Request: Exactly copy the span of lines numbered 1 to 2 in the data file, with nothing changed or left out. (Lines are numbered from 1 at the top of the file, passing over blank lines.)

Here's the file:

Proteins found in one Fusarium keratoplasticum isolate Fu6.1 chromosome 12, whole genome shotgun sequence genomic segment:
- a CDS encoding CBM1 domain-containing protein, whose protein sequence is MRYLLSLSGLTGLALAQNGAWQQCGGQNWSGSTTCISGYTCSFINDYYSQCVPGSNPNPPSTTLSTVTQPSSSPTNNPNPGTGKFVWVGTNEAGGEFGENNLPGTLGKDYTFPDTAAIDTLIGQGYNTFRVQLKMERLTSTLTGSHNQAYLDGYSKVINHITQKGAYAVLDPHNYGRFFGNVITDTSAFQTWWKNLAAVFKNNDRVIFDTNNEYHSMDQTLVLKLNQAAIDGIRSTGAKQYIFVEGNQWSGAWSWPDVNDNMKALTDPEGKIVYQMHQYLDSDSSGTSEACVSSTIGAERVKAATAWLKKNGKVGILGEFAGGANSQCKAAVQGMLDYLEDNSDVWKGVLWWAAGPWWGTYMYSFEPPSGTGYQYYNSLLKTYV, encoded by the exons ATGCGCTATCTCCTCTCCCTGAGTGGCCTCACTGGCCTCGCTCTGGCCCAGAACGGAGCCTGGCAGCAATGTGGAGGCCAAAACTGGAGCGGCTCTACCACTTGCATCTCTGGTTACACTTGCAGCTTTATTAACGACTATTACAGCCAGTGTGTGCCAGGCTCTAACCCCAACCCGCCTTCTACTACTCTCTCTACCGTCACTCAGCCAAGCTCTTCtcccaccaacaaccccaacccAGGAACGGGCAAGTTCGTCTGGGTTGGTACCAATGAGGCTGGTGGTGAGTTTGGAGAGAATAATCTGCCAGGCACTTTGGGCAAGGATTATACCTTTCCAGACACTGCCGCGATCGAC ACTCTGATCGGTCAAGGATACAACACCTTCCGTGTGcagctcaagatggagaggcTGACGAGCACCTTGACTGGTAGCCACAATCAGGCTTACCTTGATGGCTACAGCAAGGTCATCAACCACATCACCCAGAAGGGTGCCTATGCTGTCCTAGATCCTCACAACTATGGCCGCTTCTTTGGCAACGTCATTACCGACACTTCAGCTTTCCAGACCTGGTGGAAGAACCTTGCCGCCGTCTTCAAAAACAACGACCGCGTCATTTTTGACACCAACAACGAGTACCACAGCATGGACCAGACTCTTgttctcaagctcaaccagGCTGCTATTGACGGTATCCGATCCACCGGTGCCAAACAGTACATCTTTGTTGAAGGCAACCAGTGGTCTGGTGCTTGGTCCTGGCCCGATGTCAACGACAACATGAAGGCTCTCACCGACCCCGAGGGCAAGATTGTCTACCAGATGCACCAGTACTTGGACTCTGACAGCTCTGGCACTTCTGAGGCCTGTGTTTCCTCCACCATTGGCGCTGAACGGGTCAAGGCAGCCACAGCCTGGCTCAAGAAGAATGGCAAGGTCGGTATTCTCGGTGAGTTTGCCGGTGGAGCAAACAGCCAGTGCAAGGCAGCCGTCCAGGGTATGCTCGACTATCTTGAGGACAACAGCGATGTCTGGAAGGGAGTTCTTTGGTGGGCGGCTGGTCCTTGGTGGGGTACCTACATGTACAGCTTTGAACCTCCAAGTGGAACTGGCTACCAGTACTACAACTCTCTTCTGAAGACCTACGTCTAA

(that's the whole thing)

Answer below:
Proteins found in one Fusarium keratoplasticum isolate Fu6.1 chromosome 12, whole genome shotgun sequence genomic segment:
- a CDS encoding CBM1 domain-containing protein, whose protein sequence is MRYLLSLSGLTGLALAQNGAWQQCGGQNWSGSTTCISGYTCSFINDYYSQCVPGSNPNPPSTTLSTVTQPSSSPTNNPNPGTGKFVWVGTNEAGGEFGENNLPGTLGKDYTFPDTAAIDTLIGQGYNTFRVQLKMERLTSTLTGSHNQAYLDGYSKVINHITQKGAYAVLDPHNYGRFFGNVITDTSAFQTWWKNLAAVFKNNDRVIFDTNNEYHSMDQTLVLKLNQAAIDGIRSTGAKQYIFVEGNQWSGAWSWPDVNDNMKALTDPEGKIVYQMHQYLDSDSSGTSEACVSSTIGAERVKAATAWLKKNGKVGILGEFAGGANSQCKAAVQGMLDYLEDNSDVWKGVLWWAAGPWWGTYMYSFEPPSGTGYQYYNSLLKTYV, encoded by the exons ATGCGCTATCTCCTCTCCCTGAGTGGCCTCACTGGCCTCGCTCTGGCCCAGAACGGAGCCTGGCAGCAATGTGGAGGCCAAAACTGGAGCGGCTCTACCACTTGCATCTCTGGTTACACTTGCAGCTTTATTAACGACTATTACAGCCAGTGTGTGCCAGGCTCTAACCCCAACCCGCCTTCTACTACTCTCTCTACCGTCACTCAGCCAAGCTCTTCtcccaccaacaaccccaacccAGGAACGGGCAAGTTCGTCTGGGTTGGTACCAATGAGGCTGGTGGTGAGTTTGGAGAGAATAATCTGCCAGGCACTTTGGGCAAGGATTATACCTTTCCAGACACTGCCGCGATCGAC ACTCTGATCGGTCAAGGATACAACACCTTCCGTGTGcagctcaagatggagaggcTGACGAGCACCTTGACTGGTAGCCACAATCAGGCTTACCTTGATGGCTACAGCAAGGTCATCAACCACATCACCCAGAAGGGTGCCTATGCTGTCCTAGATCCTCACAACTATGGCCGCTTCTTTGGCAACGTCATTACCGACACTTCAGCTTTCCAGACCTGGTGGAAGAACCTTGCCGCCGTCTTCAAAAACAACGACCGCGTCATTTTTGACACCAACAACGAGTACCACAGCATGGACCAGACTCTTgttctcaagctcaaccagGCTGCTATTGACGGTATCCGATCCACCGGTGCCAAACAGTACATCTTTGTTGAAGGCAACCAGTGGTCTGGTGCTTGGTCCTGGCCCGATGTCAACGACAACATGAAGGCTCTCACCGACCCCGAGGGCAAGATTGTCTACCAGATGCACCAGTACTTGGACTCTGACAGCTCTGGCACTTCTGAGGCCTGTGTTTCCTCCACCATTGGCGCTGAACGGGTCAAGGCAGCCACAGCCTGGCTCAAGAAGAATGGCAAGGTCGGTATTCTCGGTGAGTTTGCCGGTGGAGCAAACAGCCAGTGCAAGGCAGCCGTCCAGGGTATGCTCGACTATCTTGAGGACAACAGCGATGTCTGGAAGGGAGTTCTTTGGTGGGCGGCTGGTCCTTGGTGGGGTACCTACATGTACAGCTTTGAACCTCCAAGTGGAACTGGCTACCAGTACTACAACTCTCTTCTGAAGACCTACGTCTAA